Information on the business backgrounds of Sidney B. DeBoer and M. L. Dick Heimann is provided in Election of Directors above.
Bryan DeBoer joined us in 1989 working in various capacities including General Manager of certain stores, Finance Manager and General Sales Manager. In 1996, Mr. DeBoer began serving on the acquisition team and was promoted to Vice President, Acquisitions in 1997. In March 2000, Mr. DeBoer was promoted to Senior Vice President, Mergers and Acquisitions/Operations and on August 1, 2003, he was promoted to Executive Vice President, Mergers and Acquisitions/Operations. Mr. DeBoer has a B.S. degree from Southern Oregon University. Mr. DeBoer also graduated from the National Auto Dealers Association Dealer Academy in 1990, where he was trained in all operational aspects of auto retailing.
Brad Gray has served as Executive Vice President involved in acquisitions and human resources since 1996 and became a Director in 1997. From 1981 to 1995, he served in various capacities, including as General Manager of our Lithia Dodge (1989-1991) and Grants Pass (1991-1995) stores. Since 1975, Mr. Gray has held various positions in the automobile sales industry, including sales representative, sales manager and general manager.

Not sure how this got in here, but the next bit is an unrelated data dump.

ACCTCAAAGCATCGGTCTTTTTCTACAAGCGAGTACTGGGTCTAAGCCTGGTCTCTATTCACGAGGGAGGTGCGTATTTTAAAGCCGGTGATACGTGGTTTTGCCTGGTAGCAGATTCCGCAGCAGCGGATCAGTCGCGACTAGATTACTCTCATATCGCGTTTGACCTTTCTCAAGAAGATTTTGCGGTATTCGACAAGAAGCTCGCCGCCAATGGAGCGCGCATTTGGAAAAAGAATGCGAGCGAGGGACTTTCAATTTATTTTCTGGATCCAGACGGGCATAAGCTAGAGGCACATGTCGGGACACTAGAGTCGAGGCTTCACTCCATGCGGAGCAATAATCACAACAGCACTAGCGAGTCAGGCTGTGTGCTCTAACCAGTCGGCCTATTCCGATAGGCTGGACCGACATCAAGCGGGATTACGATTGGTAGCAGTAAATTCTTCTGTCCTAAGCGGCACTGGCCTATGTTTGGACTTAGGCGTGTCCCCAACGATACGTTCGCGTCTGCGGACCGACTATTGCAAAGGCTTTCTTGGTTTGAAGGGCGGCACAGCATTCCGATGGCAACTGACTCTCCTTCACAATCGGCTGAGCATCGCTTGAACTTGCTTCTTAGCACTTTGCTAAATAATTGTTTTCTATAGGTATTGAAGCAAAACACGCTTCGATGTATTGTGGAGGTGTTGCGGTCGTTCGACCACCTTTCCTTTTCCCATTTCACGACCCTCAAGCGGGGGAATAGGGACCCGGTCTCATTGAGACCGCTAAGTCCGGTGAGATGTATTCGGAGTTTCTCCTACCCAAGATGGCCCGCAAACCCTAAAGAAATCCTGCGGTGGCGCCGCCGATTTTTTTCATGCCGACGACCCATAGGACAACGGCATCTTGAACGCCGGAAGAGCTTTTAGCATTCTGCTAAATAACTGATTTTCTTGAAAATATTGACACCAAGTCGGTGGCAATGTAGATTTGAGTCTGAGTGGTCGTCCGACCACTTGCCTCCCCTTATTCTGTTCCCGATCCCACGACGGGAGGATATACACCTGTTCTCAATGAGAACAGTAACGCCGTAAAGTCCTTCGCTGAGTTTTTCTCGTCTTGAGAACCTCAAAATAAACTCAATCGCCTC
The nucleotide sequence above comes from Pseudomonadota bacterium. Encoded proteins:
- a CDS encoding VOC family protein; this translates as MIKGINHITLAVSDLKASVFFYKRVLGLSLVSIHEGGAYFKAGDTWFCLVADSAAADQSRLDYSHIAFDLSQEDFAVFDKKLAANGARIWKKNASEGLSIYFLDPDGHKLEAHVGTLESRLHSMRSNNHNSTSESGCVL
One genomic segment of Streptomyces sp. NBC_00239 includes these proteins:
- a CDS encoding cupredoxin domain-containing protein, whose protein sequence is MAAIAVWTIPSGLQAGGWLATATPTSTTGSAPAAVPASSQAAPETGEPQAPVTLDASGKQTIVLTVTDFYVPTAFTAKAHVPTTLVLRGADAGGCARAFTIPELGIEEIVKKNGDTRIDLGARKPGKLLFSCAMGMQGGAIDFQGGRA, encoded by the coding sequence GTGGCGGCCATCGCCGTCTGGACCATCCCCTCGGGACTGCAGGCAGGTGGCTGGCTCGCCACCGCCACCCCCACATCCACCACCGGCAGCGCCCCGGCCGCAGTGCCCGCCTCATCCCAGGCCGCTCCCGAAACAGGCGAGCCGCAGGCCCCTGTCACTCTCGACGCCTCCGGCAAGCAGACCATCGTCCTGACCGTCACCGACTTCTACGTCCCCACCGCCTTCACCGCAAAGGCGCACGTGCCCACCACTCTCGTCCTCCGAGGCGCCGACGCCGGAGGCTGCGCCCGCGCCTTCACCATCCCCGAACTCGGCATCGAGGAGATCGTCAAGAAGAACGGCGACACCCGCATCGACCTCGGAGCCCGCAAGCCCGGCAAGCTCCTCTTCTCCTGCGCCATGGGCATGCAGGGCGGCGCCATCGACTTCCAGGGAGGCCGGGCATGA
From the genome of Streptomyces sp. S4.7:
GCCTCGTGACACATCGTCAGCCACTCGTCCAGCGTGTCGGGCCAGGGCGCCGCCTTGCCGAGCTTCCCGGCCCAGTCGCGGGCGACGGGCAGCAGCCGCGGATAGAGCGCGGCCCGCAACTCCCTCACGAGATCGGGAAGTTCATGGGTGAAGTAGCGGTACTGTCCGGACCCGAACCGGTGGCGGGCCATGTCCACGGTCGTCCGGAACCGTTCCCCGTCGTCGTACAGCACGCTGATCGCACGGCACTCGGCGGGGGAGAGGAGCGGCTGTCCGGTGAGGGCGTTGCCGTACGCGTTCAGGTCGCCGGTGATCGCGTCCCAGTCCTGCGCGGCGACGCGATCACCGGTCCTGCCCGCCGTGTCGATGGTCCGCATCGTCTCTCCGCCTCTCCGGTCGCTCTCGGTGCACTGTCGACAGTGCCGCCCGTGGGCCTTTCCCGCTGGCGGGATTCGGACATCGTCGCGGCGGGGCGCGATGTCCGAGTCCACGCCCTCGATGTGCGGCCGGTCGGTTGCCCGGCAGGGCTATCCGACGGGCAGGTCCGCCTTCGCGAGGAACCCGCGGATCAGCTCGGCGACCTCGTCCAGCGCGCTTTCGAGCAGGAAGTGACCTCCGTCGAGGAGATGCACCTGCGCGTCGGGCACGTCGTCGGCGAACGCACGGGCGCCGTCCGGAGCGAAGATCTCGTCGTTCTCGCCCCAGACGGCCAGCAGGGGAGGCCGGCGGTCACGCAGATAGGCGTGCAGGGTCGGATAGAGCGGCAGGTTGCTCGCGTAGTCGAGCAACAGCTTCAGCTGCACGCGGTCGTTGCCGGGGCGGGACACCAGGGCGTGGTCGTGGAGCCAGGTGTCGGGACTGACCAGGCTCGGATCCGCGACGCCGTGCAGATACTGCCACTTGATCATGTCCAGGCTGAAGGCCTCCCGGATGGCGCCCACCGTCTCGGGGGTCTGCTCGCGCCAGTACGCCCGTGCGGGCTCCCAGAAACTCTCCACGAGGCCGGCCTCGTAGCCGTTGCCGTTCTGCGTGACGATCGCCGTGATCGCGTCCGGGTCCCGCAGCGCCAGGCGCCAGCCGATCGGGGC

Don Jones joined us in 1989 as a General Sales Manager after 13 years of auto retailing experience outside of Lithia. Mr. Jones has held various other positions including General Manager, Executive Manager and Regional Manager. In 1997, Mr. Jones was promoted to Vice President, Operations and in March 2000, he was promoted to Senior Vice President of Retail Operations. Mr. Jones holds degrees from Menlo College in Atherton, California and the University of Oregon.